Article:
The Silence of the Lambs was the second movie made from Thomas Harris’ popular book series after Manhunter (1986). Released in 1991, the movie follows Clarice Starling (Foster), an FBI Cadet pulled from the Academy by Jack Crawford (Glenn) and assigned to interact with the convicted Hannibal Lecter (Hopkins). It is Starling’s goal to gain insight into another killer, nicknamed Buffalo Bill (Ted Lavine), through her interactions with the famed cannibal.

This movie is amazing for so many reasons. The first reason is simply: Clarice Starling. Not only is she a strong and independent lead female character, but she’s also a complete badass. Starling is a role model for every girl out there who wants to be a cop or an agent and Jodie Foster played her perfectly. The acting in this movie in general was superb. Anthony Hopkins is the scariest Hannibal I’ve ever seen and Ted Levine’s Buffalo Bill is delightfully deranged. Jodie Foster and Anthony Hopkins both earned their Academy Awards for these roles.

The script has many memorable lines. Even people who haven’t seen the movie have heard “I ate his liver with some fava beans and a nice chianti” and “It rubs the lotion in its skin or it gets the hose again!” It’s the sign of a good script when, 24 years later, the general population is still quoting it. Not only that, but the level of intelligence displayed by this film is so well done. Hannibal is an intelligently written character designed to enter our worst nightmares. Also, Starling is a well-rounded character who, unlike most female characters of the time, is able to hold up her end of a clever conversation. No wonder they won an Academy Award for Best Writing Adapted Screenplay.

The Silence of the Lambs deserved its many awards, including the Academy Award for Best Picture. It’s an extremely well done movie. While the plot itself isn’t exactly scary, the movie introduces one of the most frightening villains of all time, Hannibal Lecter, who would go on to appear in such other films as Hannibal, Red Dragon and Hannibal Rising. He is also the subject of Bryan Fuller’s recently canceled NBC show Hannibal.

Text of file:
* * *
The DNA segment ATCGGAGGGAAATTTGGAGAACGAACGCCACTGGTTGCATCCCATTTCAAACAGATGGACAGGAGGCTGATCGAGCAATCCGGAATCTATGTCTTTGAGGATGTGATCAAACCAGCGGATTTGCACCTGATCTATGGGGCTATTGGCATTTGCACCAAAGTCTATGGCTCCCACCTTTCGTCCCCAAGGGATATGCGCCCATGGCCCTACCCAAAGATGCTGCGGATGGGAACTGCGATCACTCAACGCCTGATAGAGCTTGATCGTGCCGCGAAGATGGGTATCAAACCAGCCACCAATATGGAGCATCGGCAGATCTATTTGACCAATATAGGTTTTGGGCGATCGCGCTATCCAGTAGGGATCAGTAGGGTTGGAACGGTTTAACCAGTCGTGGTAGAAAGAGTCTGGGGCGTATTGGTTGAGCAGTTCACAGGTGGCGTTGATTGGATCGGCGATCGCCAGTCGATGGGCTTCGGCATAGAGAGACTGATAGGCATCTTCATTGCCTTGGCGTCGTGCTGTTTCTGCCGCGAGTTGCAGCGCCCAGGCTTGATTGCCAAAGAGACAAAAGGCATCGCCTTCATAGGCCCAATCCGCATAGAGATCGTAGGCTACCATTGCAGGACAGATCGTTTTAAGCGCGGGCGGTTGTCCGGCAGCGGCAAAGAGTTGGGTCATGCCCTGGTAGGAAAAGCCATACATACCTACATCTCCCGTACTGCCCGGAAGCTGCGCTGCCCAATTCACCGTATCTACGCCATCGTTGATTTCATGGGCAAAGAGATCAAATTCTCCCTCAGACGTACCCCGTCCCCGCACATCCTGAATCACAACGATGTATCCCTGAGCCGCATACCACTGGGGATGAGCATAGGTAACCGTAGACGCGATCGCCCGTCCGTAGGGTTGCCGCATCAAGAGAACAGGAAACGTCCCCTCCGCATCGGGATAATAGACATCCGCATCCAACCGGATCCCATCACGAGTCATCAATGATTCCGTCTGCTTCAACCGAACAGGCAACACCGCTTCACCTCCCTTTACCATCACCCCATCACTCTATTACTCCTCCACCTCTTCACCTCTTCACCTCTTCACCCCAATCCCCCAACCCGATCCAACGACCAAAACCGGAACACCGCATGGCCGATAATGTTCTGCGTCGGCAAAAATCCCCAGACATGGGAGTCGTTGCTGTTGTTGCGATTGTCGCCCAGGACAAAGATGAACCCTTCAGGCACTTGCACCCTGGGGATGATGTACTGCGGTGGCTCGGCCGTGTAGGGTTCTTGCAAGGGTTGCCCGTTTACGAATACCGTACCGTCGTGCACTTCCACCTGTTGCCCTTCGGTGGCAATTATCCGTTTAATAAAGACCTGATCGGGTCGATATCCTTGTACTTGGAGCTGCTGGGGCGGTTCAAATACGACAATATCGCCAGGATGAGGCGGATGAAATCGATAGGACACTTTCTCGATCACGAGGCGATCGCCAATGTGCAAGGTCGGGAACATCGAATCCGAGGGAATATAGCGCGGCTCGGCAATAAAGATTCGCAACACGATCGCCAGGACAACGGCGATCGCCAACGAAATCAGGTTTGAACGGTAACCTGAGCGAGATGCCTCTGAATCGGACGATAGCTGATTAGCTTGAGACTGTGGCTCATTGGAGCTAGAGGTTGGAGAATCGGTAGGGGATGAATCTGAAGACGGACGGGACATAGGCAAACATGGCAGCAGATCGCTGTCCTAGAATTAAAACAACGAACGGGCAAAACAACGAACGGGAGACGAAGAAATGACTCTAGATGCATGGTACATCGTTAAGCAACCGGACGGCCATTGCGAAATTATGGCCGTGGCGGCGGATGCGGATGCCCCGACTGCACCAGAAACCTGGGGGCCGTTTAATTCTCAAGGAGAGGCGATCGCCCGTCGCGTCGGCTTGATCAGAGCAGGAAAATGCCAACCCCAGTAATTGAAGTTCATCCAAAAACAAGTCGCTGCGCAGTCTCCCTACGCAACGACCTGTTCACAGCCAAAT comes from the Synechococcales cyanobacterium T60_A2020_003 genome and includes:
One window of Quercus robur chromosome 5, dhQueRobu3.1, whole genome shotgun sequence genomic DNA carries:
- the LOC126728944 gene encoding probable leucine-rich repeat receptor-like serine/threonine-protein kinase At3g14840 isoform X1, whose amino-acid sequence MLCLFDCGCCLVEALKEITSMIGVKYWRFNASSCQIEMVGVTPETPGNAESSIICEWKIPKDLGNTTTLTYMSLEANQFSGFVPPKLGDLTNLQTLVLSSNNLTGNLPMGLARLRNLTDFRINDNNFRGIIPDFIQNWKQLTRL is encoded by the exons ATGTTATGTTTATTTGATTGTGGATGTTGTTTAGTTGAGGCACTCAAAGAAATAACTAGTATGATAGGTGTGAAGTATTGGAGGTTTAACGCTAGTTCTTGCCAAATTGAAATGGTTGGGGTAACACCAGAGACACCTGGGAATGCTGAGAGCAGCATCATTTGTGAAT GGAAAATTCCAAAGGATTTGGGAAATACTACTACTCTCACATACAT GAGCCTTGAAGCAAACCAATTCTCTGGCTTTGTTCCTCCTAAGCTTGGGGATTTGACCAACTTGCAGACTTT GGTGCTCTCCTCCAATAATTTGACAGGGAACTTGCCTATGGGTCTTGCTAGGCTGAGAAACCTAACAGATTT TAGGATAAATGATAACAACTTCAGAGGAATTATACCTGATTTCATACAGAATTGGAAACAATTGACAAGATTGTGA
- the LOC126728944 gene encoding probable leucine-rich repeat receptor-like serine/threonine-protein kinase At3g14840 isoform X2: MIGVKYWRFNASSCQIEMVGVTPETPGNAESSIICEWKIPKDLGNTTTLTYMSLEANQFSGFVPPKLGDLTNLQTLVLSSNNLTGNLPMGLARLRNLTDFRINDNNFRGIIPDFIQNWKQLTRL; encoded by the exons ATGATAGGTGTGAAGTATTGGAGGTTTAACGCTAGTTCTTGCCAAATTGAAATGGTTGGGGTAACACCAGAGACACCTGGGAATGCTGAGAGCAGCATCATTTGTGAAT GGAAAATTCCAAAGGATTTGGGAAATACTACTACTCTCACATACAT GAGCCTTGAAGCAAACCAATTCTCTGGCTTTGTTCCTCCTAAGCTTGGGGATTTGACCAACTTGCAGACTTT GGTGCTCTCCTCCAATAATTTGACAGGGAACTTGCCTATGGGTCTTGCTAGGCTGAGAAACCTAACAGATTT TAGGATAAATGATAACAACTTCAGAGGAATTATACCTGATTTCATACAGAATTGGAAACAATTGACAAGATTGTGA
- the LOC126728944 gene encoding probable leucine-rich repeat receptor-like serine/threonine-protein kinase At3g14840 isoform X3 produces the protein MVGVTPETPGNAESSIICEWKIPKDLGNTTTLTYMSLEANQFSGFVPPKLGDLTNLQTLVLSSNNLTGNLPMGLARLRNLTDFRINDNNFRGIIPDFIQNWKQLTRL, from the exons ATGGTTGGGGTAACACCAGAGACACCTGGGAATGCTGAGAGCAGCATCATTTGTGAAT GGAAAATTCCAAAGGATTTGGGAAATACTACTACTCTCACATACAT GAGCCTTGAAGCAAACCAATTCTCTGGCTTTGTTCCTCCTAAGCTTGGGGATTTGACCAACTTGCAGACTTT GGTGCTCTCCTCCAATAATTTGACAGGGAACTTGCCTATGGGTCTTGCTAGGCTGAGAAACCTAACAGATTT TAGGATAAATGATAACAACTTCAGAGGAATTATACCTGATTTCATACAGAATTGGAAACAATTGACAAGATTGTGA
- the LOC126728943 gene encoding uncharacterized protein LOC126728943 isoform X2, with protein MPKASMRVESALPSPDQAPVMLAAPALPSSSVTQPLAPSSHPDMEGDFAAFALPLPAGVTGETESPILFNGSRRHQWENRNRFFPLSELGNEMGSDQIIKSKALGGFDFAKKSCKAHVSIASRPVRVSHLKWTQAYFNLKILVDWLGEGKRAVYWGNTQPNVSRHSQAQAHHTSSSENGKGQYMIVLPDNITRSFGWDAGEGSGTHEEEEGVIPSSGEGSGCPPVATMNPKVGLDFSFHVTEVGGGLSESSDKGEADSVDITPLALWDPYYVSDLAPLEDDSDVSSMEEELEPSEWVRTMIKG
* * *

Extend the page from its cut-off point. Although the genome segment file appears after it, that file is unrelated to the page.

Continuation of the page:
If you haven’t seen The Silence of the Lambs – or any of the other Thomas Harris based movies and TV shows – I highly recommend it.


Review of Carrie (1976)

Posted in Review with tags , , , , , , , , , , , , , , , , , on August 7, 2015 by Xander Woolf

Dir. Brian De Palma; Starring Sissy Spacek, Piper Laurie, William Katt
Currently on Rotten Tomatoes Top 100 Horror Movie List
*May contain spoilers*

Carrie has a special place in horror film history. Not only has every horror fan heard of this 1970s classic, but it was the first movie adaptation ever made of a Stephen King story. As we all know today, you can barely swing a stick without hitting a Stephen King film/television adaptation (and for good reason, if you ask me).

If you haven’t seen it, Carrie centers around a telekinetic young woman named Carrie White (Spacek), who not only lives in an abusive household with her mentally unstable mother, Margaret (Laurie), but also deals with a brutal amount of bullying at school. The plot itself consists of Carrie learning how to use her telekinetic powers while her fellow students prepare for the senior prom.

This movie captures what it means to be a Stephen King story. The biggest praise for Stephen King is that his characters are all everyday people. Carrie is just a teenage girl with an abusive, religious zealot of a mother. The other students are typical high school students, who pick on the weird girl. Carrie discovers her telekinetic powers and, when provoked, uses them for revenge. If this isn’t an anti-bullying story for the ages, I don’t know what is. Don’t pick on the weird girl. You’ll regret it.

The use of imagery in this movie is powerful. A major image in this film is the statue of a bleeding, crucified Jesus, at which Carrie is forced to stare whenever her mother locks her in the closet for sinning. This icon sticks with Carrie throughout the film, creating an air of oppression and punishment. Blood is another powerful image that surrounds Carrie wherever she goes. Blood causes Carrie nothing but pain and suffering and, eventually, leads to her eventual provocation.